With that cap limit in place, your organization probably isn’t participating in every activity each schedule is asking about versus a tax-exempt organization that needs to file a 990 Long (Form 990). And, once you understand simply what each schedule is asking for, you’ll soon figure out which ones apply to your organization. With that knowledge, you’ll be able to chop down the Form 990-EZ like a lumberjack with sticks of butter on his feet, skating in Paul Bunyan’s giant skillet to cook flapjacks… No, it doesn’t make sense, but we’re about taxes here, not whimsical forest fantasies.
No matter what, any tax-exempt organization recognized under 501(c)(3) will have to complete a Schedule A because it explains what type of organization you have. Your organization may be classified as:
- Community Organization
The schedule also asks about your public support like where it comes from and in what form it comes in such as grants, gifts, etc.
This form wants to know about your contributors. Generally, if your organization receives a single contribution that’s worth over $5,000, it will be reported here. Any contribution from an exclusively religious contributor that’s over $1,000 is reported on this form as well.
The IRS lists a “Special Rule” that could determine how you file this particular form:
For an organization described in section 501(c)(3) organizations that meets the 33 and 1/3% support test of the regulations under sections 509(a)(1) and 170(b)(1)(A)(vi) and not just the 10% support test (whether or not the organization is otherwise described in section 170(b)(1)(A)), list in Part I only those contributors whose contribution of $5,000 or more during the tax year is greater than 2% of the amount reported on Form 990-EZ, Line 1.
For more details on the “Special Rule” visit the Schedule B (Form 990, 990-EZ, or 990-PF), Schedule of Contributors page of the IRS.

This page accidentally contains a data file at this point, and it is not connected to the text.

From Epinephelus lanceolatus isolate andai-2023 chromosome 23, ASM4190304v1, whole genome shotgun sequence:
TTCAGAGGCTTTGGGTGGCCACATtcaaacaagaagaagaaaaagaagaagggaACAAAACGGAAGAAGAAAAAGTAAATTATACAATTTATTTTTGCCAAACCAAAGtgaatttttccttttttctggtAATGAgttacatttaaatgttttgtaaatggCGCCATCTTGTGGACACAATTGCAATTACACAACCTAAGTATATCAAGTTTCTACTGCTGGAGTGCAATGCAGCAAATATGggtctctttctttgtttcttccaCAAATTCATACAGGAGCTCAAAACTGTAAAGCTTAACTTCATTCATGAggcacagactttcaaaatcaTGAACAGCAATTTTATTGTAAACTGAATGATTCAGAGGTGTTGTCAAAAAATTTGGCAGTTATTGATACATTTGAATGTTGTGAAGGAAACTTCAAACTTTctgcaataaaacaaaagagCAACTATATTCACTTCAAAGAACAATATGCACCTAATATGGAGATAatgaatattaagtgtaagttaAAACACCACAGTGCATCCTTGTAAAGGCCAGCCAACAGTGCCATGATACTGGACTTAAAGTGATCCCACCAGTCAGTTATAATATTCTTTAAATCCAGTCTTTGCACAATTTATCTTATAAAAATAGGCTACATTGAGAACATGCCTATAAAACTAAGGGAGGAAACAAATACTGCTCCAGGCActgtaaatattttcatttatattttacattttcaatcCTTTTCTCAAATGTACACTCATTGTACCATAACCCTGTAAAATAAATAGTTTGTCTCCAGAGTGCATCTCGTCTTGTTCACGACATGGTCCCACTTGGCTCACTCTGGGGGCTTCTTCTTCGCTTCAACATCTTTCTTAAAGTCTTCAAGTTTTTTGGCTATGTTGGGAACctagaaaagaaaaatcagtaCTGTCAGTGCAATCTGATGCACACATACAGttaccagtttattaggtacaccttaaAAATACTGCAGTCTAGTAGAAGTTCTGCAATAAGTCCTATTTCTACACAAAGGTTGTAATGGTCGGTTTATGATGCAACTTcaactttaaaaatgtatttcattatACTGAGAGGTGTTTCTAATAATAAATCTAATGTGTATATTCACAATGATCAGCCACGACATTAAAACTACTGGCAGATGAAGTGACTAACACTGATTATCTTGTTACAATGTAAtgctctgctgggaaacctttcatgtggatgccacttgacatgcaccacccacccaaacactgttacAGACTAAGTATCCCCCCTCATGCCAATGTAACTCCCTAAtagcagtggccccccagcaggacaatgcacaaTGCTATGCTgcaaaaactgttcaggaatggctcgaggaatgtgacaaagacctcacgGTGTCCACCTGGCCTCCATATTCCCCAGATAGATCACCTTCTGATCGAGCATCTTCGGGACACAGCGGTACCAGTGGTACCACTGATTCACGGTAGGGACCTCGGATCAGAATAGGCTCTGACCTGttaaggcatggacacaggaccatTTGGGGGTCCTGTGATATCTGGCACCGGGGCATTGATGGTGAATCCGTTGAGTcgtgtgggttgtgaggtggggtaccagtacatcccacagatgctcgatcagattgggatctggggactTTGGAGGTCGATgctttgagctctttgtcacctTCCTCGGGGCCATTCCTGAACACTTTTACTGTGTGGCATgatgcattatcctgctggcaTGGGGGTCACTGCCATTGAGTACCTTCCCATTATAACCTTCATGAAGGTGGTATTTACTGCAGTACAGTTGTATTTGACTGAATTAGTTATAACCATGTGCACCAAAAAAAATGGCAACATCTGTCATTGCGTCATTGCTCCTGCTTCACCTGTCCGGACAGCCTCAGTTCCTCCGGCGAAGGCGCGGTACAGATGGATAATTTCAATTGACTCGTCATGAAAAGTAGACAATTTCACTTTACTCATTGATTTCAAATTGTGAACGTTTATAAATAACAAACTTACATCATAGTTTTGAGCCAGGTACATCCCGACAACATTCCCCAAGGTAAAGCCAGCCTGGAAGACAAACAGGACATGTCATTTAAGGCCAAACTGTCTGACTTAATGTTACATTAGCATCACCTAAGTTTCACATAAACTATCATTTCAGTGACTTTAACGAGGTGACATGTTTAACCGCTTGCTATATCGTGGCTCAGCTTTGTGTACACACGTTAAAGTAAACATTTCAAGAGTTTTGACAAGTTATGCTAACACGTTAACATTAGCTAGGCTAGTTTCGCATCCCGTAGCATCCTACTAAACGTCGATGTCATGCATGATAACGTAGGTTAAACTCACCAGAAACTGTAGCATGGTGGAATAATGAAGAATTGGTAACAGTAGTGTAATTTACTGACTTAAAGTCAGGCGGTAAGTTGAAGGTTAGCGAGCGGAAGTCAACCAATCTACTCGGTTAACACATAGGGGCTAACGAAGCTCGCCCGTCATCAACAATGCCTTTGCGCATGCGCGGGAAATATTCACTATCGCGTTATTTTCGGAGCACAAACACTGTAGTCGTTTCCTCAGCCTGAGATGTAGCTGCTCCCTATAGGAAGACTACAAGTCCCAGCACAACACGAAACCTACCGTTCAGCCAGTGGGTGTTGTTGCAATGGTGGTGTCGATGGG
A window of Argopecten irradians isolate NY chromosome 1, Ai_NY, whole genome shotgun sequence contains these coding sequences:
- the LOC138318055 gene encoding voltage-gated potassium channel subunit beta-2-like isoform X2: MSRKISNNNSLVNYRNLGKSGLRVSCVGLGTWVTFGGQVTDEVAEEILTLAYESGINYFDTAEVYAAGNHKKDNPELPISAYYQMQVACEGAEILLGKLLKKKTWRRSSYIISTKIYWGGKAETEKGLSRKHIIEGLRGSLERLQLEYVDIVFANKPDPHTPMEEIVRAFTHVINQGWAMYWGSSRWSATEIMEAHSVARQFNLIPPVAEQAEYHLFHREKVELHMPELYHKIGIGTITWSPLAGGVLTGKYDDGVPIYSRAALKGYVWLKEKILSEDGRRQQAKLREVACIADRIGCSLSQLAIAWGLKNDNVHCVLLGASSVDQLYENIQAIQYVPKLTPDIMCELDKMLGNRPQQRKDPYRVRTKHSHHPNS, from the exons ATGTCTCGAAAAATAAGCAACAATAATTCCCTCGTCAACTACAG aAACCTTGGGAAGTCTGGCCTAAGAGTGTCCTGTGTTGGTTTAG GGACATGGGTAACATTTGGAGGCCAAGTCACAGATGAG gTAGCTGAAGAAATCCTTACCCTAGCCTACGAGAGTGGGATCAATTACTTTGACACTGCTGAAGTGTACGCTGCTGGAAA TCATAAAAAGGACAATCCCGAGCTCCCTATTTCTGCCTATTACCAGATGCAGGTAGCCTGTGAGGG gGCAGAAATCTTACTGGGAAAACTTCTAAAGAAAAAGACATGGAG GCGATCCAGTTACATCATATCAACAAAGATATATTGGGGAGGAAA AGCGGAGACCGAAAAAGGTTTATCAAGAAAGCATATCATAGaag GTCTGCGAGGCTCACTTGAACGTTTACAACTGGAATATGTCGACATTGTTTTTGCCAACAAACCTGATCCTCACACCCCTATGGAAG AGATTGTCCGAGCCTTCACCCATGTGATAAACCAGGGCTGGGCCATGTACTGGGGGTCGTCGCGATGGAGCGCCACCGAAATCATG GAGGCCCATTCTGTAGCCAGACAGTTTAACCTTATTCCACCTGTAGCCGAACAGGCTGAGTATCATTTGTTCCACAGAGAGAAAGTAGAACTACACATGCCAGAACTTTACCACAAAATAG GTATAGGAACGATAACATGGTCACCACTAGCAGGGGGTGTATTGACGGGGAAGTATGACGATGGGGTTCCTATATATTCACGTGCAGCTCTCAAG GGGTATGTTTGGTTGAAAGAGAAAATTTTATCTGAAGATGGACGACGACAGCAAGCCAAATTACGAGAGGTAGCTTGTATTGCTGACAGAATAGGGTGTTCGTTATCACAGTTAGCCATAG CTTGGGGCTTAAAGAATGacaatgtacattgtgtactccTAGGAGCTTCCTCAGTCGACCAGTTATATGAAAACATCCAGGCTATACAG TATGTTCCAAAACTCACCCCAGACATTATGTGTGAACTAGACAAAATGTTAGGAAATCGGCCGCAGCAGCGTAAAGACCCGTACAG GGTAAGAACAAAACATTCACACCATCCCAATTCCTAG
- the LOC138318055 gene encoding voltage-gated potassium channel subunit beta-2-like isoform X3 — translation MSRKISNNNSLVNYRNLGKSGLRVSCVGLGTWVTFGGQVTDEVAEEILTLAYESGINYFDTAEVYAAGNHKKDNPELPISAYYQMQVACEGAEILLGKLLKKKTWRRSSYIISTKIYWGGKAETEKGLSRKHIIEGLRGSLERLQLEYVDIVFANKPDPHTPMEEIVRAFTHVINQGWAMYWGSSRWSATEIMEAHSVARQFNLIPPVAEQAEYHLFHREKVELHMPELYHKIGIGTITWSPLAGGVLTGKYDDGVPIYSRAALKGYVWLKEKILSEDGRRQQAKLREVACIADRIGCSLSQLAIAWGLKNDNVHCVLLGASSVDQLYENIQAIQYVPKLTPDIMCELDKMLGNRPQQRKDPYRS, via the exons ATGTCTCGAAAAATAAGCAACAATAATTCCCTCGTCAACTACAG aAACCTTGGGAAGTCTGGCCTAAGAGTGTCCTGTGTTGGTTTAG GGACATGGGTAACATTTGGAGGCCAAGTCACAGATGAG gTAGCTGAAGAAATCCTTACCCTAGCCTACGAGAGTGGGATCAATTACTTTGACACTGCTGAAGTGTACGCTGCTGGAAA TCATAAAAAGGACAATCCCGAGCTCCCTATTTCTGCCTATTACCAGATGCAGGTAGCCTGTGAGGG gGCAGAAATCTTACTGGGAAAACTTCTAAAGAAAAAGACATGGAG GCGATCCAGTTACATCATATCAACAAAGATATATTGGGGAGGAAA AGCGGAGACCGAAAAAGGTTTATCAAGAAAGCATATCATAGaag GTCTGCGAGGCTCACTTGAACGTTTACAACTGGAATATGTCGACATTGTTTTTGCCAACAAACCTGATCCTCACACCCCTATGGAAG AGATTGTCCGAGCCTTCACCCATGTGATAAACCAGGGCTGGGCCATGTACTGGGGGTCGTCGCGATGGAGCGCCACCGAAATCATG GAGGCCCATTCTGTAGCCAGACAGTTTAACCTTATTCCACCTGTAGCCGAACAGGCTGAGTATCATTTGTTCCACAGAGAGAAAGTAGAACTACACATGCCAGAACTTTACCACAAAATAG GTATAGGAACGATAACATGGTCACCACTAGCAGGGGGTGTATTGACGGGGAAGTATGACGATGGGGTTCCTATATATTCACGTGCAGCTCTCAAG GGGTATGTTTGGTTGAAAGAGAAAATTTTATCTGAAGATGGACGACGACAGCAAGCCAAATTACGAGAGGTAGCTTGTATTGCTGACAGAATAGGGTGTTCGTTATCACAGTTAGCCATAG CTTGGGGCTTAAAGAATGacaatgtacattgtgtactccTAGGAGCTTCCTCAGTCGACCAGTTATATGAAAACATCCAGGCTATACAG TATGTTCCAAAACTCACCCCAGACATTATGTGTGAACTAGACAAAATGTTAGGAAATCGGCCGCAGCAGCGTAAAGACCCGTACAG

If your organization is politically active, then you’ll need to complete a Schedule C. On this form, you will need to provide information about your organization’s political and lobbying activities. According to the IRS, lobbying activities are considered as…
An attempt to influence legislation by propaganda or otherwise, presentation of testimony at public hearings held by legislative committees, correspondence and conferences with legislators and their staffs, communications by electronic means, and publication of documents advocating specific legislative action.
Ok, here’s a hint. If your organization operates as a school, you’ll need to fill out this form. It inquires about your school’s policies, facilities, and benefits in detail.
Another Hint: Answering “Yes” in Part VI, line 48 of Form 990-EZ pretty much guarantees a Schedule E being completed.
At this point, you’ve already chopped the Form 990-EZ in half. And you know what they say, “Rome wasn’t built in a day.” Nothing wrong with you taking a well-deserved break. Next time, we’ll chop through the second half of schedules for the Form 990-EZ.
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